The home is supposed to be somewhere you can relax and feel safe, but unseen dangers often lurk in the house.
Older homes may be riddled with unsafe materials that were once all too common in construction, but new homes are not immune to health challenges either.
From toxins to radiation, older homes can be rife with materials that have been phased out over the years due to health concerns.
Although many of these may be relatively harmless as long as they are left undisturbed, as the structure ages many of these compounds can find their way into the air in the home, causing potentially fatal health complications.
Although many harmful substances have been removed from construction materials, modern homes still face health problems.
One of the biggest challenges revolve around air quality, as modern, energy-efficient building techniques create a sealed system in which pollutants can build up and trigger numerous health issues primarily related to the respiratory system.
According to George Manderson of Grimex, a professional cleaning and maintenance company in Cayman, the air quality in homes can be considerably worse than the quality of the air outside.
The company uses a particle counter to assess air quality, comparing the air immediately outside a building to the air inside.
“We’ve many times come across (a situation) where it’s 200 per cent worse inside than outside,” says George.
“We had one customer where it was 482 per cent worse inside than outside.”
As many modern homes are too sealed for the particles to escape, the only solutions available to home owners is to pinpoint the source of the particles and remedy it, or if that is not an option, install a high quality air filtration unit that will remove particulate matter from the air.
Although one might imagine mould would be a greater challenge to older homes, many new buildings also face the problem, which can often be traced back to the air conditioning unit.
In order to have a home cool down quickly, some owners choose to install oversized air conditioning units. However, that could in fact lead to humidity problems for the home.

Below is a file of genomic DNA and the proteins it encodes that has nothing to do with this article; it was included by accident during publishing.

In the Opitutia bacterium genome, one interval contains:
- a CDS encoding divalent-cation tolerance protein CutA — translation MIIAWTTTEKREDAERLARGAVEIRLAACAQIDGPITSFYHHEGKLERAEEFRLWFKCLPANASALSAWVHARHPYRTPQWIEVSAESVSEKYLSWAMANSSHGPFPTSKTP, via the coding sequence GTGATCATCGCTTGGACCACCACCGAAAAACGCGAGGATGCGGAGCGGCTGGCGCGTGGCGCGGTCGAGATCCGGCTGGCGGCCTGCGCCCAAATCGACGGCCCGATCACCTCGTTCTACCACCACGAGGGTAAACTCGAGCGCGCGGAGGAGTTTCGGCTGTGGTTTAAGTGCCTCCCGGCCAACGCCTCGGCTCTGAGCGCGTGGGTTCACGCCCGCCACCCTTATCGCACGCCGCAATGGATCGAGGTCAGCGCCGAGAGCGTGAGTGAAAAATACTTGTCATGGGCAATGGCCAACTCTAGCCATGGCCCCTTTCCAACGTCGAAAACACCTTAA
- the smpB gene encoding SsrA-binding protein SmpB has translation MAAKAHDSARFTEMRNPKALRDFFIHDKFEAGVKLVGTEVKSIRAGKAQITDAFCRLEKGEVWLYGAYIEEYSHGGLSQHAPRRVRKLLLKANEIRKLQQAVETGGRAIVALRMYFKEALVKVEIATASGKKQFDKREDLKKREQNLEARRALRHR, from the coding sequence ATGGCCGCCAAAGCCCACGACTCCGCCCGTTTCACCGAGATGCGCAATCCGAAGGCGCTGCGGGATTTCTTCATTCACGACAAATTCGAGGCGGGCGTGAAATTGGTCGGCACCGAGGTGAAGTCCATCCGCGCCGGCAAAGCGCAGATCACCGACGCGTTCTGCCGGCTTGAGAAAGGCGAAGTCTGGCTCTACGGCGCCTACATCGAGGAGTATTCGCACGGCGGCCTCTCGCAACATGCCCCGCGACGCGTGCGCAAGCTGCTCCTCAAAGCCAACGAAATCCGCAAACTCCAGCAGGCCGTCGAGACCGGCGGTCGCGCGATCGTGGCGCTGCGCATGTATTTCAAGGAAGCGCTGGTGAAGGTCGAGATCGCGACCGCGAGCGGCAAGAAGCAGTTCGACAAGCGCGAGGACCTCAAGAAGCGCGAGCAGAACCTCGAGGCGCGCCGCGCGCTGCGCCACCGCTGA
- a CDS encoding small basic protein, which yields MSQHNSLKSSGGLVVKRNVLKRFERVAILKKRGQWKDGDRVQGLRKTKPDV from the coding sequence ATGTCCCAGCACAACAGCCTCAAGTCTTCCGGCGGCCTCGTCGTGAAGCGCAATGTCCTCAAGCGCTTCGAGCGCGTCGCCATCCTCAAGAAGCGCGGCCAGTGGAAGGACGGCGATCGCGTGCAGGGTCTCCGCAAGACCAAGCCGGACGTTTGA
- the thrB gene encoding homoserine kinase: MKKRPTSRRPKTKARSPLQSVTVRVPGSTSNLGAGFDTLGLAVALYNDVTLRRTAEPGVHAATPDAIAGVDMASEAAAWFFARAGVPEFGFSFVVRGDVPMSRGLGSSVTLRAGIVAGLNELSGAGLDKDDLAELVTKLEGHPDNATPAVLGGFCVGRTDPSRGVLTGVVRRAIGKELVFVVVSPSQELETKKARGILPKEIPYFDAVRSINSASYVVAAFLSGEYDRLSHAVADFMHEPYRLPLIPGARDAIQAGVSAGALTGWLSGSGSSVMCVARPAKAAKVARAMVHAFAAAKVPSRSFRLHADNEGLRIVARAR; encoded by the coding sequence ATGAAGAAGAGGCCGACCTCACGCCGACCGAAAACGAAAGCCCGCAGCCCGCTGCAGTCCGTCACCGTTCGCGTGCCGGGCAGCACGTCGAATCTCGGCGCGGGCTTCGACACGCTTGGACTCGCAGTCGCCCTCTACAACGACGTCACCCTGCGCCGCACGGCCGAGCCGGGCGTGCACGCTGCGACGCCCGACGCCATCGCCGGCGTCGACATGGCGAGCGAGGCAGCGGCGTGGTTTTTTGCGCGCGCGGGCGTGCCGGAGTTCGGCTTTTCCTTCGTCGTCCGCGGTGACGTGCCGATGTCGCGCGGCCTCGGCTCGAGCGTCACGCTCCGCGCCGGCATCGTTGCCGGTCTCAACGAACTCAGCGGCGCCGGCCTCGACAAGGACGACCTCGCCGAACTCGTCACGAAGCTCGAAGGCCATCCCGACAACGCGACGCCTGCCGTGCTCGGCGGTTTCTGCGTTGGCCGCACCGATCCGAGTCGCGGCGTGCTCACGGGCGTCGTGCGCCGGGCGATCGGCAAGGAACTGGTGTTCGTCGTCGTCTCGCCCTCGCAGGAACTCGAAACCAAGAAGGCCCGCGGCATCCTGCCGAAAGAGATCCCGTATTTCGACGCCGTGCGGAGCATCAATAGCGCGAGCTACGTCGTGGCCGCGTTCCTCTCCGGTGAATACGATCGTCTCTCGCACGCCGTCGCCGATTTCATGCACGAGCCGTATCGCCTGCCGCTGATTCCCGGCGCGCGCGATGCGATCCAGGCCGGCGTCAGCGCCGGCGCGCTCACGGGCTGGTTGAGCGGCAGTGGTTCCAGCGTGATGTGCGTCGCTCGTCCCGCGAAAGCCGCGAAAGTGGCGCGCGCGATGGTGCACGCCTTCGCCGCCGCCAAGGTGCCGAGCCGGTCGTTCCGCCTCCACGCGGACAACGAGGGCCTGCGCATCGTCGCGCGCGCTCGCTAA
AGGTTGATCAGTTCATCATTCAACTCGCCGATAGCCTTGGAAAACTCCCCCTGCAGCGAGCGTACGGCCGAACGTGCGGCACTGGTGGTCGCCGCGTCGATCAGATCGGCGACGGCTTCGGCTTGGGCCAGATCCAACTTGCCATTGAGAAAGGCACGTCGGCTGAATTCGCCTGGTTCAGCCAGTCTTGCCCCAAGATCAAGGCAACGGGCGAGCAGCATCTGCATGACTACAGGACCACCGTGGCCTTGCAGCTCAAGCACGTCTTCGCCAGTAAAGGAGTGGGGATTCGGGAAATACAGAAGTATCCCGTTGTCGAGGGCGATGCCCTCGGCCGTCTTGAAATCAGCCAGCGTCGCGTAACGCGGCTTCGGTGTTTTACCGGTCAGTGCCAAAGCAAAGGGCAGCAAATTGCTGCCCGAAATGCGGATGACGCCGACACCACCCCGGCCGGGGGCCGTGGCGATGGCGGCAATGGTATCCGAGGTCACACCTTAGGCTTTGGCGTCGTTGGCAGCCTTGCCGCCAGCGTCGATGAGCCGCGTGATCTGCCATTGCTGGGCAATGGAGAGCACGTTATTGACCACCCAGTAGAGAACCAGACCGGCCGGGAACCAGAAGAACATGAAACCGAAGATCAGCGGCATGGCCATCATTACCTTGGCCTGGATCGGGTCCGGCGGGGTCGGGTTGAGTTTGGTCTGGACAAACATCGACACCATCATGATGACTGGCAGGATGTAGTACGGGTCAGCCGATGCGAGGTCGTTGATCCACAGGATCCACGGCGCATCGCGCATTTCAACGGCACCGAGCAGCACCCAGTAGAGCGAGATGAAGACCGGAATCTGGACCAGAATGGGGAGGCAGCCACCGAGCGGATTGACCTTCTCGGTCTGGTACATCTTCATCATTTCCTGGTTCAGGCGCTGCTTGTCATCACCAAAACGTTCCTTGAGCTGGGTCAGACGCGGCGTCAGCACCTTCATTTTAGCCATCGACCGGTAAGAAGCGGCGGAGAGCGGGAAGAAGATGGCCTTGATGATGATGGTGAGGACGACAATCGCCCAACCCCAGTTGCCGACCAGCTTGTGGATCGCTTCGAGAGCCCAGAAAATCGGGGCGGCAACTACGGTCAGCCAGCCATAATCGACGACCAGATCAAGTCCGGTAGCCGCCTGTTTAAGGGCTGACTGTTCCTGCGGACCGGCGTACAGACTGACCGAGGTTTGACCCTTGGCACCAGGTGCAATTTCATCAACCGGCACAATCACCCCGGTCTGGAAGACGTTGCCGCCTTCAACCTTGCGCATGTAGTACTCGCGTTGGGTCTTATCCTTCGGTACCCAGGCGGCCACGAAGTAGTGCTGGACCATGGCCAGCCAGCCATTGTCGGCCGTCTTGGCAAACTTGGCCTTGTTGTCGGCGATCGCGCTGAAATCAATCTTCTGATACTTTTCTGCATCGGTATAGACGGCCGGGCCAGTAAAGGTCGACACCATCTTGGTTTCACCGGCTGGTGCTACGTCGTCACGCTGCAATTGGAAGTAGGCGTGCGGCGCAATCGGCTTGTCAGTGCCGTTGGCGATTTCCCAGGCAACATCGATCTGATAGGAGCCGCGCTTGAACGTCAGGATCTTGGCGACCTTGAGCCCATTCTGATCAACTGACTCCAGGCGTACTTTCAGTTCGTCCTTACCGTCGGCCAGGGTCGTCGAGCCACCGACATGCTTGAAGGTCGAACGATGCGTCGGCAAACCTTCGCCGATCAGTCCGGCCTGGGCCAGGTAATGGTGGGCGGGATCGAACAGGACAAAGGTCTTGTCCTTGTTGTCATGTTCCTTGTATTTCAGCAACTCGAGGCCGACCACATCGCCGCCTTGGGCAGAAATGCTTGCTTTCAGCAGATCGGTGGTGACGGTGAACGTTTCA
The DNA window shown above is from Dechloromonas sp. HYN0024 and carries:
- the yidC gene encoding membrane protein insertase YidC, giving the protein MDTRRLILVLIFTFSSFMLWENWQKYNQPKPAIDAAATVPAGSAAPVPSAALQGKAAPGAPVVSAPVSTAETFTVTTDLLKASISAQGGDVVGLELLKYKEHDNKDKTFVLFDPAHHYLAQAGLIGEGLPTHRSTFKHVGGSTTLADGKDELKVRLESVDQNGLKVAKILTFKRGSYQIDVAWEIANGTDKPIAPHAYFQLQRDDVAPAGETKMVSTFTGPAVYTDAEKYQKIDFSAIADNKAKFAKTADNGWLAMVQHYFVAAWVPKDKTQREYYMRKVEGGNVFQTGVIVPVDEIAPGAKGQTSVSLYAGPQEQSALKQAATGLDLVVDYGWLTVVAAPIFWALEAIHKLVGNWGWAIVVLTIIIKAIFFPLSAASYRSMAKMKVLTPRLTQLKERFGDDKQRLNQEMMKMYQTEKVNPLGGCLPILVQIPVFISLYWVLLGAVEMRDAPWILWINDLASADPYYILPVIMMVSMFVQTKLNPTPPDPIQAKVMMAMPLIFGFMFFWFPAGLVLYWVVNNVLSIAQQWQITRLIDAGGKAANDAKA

“When it gets cold, the thermostat shuts down the system, but it hasn’t been running long enough to extract the humidity. You are actually better off with a smaller unit with a better SEER rating than with a big unit that will make it cold quickly,” says George.
As it is impossible to stop mould spores from entering the home, and the spores require oxygen, a food source (anything organic) and moisture to grow, the only element that can be controlled is moisture.
However, if the air conditioning unit is not fully conditioning the air, including reducing the humidity, the ideal conditions for mould growth can be created.
“An air handler is a perfect haven for mould as it’s moist, it’s dark, and it has a ready food source,” George advises.
“So you want to have the unit cleaned on a regular basis. Then you want to have the arteries cleaned, which are the ducts, because a lot of times dust can collect in the ducts, as you are pulling dust and dander into the system.”
George points out that ducts need to be cleaned at least once every year.
“Some people suggest every six months, but what we will do is check the ducts at the six-month mark and if they do not need cleaning yet, you can save some money,” he says.
Cayman Islands Spray Foam is another company that can help tackle the problem of mould, moisture, dust, pets and bugs in a house.
Spray foam is an insulating material that can seal your home from air and moisture intrusion, save on costly utility bills, strengthen your home, and protect your family’s health from dangerous mould, airborne pollutants, and allergens.
“This prevents mould and dust and the pests and bugs that might get in otherwise,” says Daniel James of Cayman Islands Spray Foam.
“When excessive moisture or water accumulates indoors, mould growth will often occur, particularly if the moisture problem remains undiscovered or un-addressed. There is no practical way to eliminate all mould and mould spores in the indoor environment; the way to control indoor mould growth is to control moisture. Spray foam insulation is the key.”
Once prevalent in paint, lead builds up in the body and acts as a neurotoxin.
The primary cause of exposure is due to flaking paint, which releases particles containing lead into the air.
However, lead-based paint was phased out a number of years ago, which means that modern buildings are highly unlikely to contain traces of lead-based paint.
It is possible to test for the presence of lead in paint and special care should be taken when removing paint that is lead-based in order to limit exposure.
Due to its sound insulating and fire-retardant properties, asbestos formed a very popular component of construction materials, including tiles and drywall.
However, inhaling airborne asbestos fibres can lead to a variety of lung diseases over time, including mesothelioma and lung cancer.
The fibres build up in the lungs, so even limited exposure over a long period can have a devastating impact on health.
Although the asbestos would usually not make its way into the air, deteriorating building materials can release asbestos fibres into the air, while any renovation or remodelling work can release high levels of asbestos.